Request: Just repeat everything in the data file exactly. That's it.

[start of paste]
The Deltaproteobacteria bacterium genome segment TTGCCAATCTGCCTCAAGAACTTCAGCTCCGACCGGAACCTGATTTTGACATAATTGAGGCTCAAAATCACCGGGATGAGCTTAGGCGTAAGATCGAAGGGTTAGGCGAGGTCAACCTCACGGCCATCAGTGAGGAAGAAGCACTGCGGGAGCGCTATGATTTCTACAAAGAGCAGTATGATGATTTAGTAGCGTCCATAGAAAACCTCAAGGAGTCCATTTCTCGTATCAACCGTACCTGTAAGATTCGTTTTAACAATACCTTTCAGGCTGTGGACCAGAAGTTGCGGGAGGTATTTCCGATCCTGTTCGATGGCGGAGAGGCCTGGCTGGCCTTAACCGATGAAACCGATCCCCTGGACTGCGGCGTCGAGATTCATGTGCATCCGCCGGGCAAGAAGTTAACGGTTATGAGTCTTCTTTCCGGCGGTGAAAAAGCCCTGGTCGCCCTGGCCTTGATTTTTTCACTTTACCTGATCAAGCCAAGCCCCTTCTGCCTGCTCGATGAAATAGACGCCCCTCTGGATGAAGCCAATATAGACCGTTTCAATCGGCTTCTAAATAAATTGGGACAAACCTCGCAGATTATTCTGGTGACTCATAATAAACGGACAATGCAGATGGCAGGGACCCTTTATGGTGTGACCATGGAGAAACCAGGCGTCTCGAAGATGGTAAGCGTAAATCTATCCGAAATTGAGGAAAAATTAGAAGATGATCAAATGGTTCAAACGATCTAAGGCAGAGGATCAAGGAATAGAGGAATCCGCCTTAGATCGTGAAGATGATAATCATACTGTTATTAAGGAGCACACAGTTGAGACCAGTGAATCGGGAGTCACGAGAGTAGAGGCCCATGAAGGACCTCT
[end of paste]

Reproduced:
The Deltaproteobacteria bacterium genome segment TTGCCAATCTGCCTCAAGAACTTCAGCTCCGACCGGAACCTGATTTTGACATAATTGAGGCTCAAAATCACCGGGATGAGCTTAGGCGTAAGATCGAAGGGTTAGGCGAGGTCAACCTCACGGCCATCAGTGAGGAAGAAGCACTGCGGGAGCGCTATGATTTCTACAAAGAGCAGTATGATGATTTAGTAGCGTCCATAGAAAACCTCAAGGAGTCCATTTCTCGTATCAACCGTACCTGTAAGATTCGTTTTAACAATACCTTTCAGGCTGTGGACCAGAAGTTGCGGGAGGTATTTCCGATCCTGTTCGATGGCGGAGAGGCCTGGCTGGCCTTAACCGATGAAACCGATCCCCTGGACTGCGGCGTCGAGATTCATGTGCATCCGCCGGGCAAGAAGTTAACGGTTATGAGTCTTCTTTCCGGCGGTGAAAAAGCCCTGGTCGCCCTGGCCTTGATTTTTTCACTTTACCTGATCAAGCCAAGCCCCTTCTGCCTGCTCGATGAAATAGACGCCCCTCTGGATGAAGCCAATATAGACCGTTTCAATCGGCTTCTAAATAAATTGGGACAAACCTCGCAGATTATTCTGGTGACTCATAATAAACGGACAATGCAGATGGCAGGGACCCTTTATGGTGTGACCATGGAGAAACCAGGCGTCTCGAAGATGGTAAGCGTAAATCTATCCGAAATTGAGGAAAAATTAGAAGATGATCAAATGGTTCAAACGATCTAAGGCAGAGGATCAAGGAATAGAGGAATCCGCCTTAGATCGTGAAGATGATAATCATACTGTTATTAAGGAGCACACAGTTGAGACCAGTGAATCGGGAGTCACGAGAGTAGAGGCCCATGAAGGACCTCT